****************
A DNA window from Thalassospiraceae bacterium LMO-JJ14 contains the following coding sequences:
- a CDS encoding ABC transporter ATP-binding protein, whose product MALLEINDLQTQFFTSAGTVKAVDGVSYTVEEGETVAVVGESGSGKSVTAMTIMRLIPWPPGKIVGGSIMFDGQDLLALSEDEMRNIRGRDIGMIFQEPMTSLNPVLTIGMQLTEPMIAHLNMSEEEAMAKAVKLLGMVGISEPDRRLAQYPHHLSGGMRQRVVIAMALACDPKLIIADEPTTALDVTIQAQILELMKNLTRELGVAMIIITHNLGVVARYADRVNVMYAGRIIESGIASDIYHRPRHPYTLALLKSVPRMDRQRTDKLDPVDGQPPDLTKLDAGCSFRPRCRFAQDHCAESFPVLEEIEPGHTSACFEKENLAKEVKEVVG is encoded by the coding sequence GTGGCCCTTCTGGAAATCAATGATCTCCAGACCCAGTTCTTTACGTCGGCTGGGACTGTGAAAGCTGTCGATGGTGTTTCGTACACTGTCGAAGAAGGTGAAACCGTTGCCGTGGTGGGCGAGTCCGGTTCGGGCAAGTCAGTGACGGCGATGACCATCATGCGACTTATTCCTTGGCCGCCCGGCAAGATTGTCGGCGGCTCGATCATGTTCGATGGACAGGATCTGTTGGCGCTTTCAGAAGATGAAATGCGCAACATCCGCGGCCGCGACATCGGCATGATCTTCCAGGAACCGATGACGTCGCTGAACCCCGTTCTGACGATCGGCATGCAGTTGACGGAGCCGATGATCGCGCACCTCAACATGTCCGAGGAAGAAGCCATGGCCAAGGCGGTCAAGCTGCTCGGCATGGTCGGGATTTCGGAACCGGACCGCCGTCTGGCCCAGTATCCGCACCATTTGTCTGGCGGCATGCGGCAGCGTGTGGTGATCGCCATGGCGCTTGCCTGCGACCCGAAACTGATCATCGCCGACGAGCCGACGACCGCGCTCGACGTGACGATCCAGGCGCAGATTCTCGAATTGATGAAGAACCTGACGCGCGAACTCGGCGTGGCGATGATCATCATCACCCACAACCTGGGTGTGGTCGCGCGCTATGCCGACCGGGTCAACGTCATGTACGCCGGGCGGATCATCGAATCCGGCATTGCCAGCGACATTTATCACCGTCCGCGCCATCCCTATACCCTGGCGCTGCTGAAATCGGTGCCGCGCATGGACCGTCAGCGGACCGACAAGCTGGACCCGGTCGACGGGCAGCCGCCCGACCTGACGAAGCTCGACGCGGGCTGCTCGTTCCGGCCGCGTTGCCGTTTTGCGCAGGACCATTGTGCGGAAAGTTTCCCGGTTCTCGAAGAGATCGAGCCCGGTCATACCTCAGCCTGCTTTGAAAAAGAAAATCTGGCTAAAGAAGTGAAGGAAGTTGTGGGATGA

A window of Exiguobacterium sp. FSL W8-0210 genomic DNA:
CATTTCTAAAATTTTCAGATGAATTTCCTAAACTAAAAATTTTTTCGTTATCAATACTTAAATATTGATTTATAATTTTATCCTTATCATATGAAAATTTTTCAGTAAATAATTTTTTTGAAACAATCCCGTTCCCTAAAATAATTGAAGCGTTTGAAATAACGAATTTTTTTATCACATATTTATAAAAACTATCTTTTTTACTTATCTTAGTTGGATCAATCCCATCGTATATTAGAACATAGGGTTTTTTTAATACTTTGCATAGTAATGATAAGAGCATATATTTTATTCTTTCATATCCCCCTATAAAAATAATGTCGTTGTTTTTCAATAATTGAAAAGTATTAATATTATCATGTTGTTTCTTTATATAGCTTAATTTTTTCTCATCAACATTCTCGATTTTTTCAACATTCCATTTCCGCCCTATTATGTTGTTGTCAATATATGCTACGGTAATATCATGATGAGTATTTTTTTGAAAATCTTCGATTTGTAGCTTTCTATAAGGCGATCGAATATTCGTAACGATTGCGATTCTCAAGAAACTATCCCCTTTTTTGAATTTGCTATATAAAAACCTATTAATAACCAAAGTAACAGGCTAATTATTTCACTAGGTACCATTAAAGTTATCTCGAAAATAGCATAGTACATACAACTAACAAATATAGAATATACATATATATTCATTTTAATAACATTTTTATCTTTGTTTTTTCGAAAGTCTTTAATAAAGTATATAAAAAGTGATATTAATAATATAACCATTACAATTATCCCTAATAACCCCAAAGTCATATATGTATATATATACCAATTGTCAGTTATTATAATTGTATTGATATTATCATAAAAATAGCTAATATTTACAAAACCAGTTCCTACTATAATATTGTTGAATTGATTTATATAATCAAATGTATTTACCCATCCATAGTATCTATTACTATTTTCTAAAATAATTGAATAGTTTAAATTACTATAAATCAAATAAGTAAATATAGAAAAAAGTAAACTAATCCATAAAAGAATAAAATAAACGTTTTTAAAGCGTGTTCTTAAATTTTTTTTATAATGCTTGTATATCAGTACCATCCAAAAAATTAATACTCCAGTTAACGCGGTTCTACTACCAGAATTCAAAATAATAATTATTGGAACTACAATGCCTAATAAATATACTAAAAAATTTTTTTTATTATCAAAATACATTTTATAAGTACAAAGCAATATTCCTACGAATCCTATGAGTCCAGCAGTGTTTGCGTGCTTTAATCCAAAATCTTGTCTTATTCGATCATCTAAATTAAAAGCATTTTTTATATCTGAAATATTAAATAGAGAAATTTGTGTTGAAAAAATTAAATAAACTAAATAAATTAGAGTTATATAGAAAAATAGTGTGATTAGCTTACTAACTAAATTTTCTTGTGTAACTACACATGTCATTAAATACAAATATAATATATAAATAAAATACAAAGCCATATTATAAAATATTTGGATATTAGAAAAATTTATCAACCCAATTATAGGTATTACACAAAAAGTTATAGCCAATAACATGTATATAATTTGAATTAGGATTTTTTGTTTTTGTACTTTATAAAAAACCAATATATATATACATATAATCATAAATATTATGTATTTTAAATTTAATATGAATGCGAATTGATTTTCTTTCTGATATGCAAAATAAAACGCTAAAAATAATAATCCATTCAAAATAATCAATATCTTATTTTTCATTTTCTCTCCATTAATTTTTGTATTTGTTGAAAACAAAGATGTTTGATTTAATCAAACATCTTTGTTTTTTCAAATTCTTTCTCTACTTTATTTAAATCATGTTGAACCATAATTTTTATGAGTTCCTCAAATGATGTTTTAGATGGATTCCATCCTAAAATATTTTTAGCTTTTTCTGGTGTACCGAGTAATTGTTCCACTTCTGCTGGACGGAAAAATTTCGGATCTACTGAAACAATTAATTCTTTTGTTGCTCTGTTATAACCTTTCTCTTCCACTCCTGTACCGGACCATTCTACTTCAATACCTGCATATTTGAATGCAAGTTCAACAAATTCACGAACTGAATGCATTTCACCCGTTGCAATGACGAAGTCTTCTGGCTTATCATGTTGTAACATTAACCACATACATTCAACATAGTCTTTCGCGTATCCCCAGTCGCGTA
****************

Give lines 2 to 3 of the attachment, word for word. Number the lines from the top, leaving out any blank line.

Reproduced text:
- a CDS encoding ABC transporter ATP-binding protein, whose product MALLEINDLQTQFFTSAGTVKAVDGVSYTVEEGETVAVVGESGSGKSVTAMTIMRLIPWPPGKIVGGSIMFDGQDLLALSEDEMRNIRGRDIGMIFQEPMTSLNPVLTIGMQLTEPMIAHLNMSEEEAMAKAVKLLGMVGISEPDRRLAQYPHHLSGGMRQRVVIAMALACDPKLIIADEPTTALDVTIQAQILELMKNLTRELGVAMIIITHNLGVVARYADRVNVMYAGRIIESGIASDIYHRPRHPYTLALLKSVPRMDRQRTDKLDPVDGQPPDLTKLDAGCSFRPRCRFAQDHCAESFPVLEEIEPGHTSACFEKENLAKEVKEVVG is encoded by the coding sequence GTGGCCCTTCTGGAAATCAATGATCTCCAGACCCAGTTCTTTACGTCGGCTGGGACTGTGAAAGCTGTCGATGGTGTTTCGTACACTGTCGAAGAAGGTGAAACCGTTGCCGTGGTGGGCGAGTCCGGTTCGGGCAAGTCAGTGACGGCGATGACCATCATGCGACTTATTCCTTGGCCGCCCGGCAAGATTGTCGGCGGCTCGATCATGTTCGATGGACAGGATCTGTTGGCGCTTTCAGAAGATGAAATGCGCAACATCCGCGGCCGCGACATCGGCATGATCTTCCAGGAACCGATGACGTCGCTGAACCCCGTTCTGACGATCGGCATGCAGTTGACGGAGCCGATGATCGCGCACCTCAACATGTCCGAGGAAGAAGCCATGGCCAAGGCGGTCAAGCTGCTCGGCATGGTCGGGATTTCGGAACCGGACCGCCGTCTGGCCCAGTATCCGCACCATTTGTCTGGCGGCATGCGGCAGCGTGTGGTGATCGCCATGGCGCTTGCCTGCGACCCGAAACTGATCATCGCCGACGAGCCGACGACCGCGCTCGACGTGACGATCCAGGCGCAGATTCTCGAATTGATGAAGAACCTGACGCGCGAACTCGGCGTGGCGATGATCATCATCACCCACAACCTGGGTGTGGTCGCGCGCTATGCCGACCGGGTCAACGTCATGTACGCCGGGCGGATCATCGAATCCGGCATTGCCAGCGACATTTATCACCGTCCGCGCCATCCCTATACCCTGGCGCTGCTGAAATCGGTGCCGCGCATGGACCGTCAGCGGACCGACAAGCTGGACCCGGTCGACGGGCAGCCGCCCGACCTGACGAAGCTCGACGCGGGCTGCTCGTTCCGGCCGCGTTGCCGTTTTGCGCAGGACCATTGTGCGGAAAGTTTCCCGGTTCTCGAAGAGATCGAGCCCGGTCATACCTCAGCCTGCTTTGAAAAAGAAAATCTGGCTAAAGAAGTGAAGGAAGTTGTGGGATGA

A window of Exiguobacterium sp. FSL W8-0210 genomic DNA: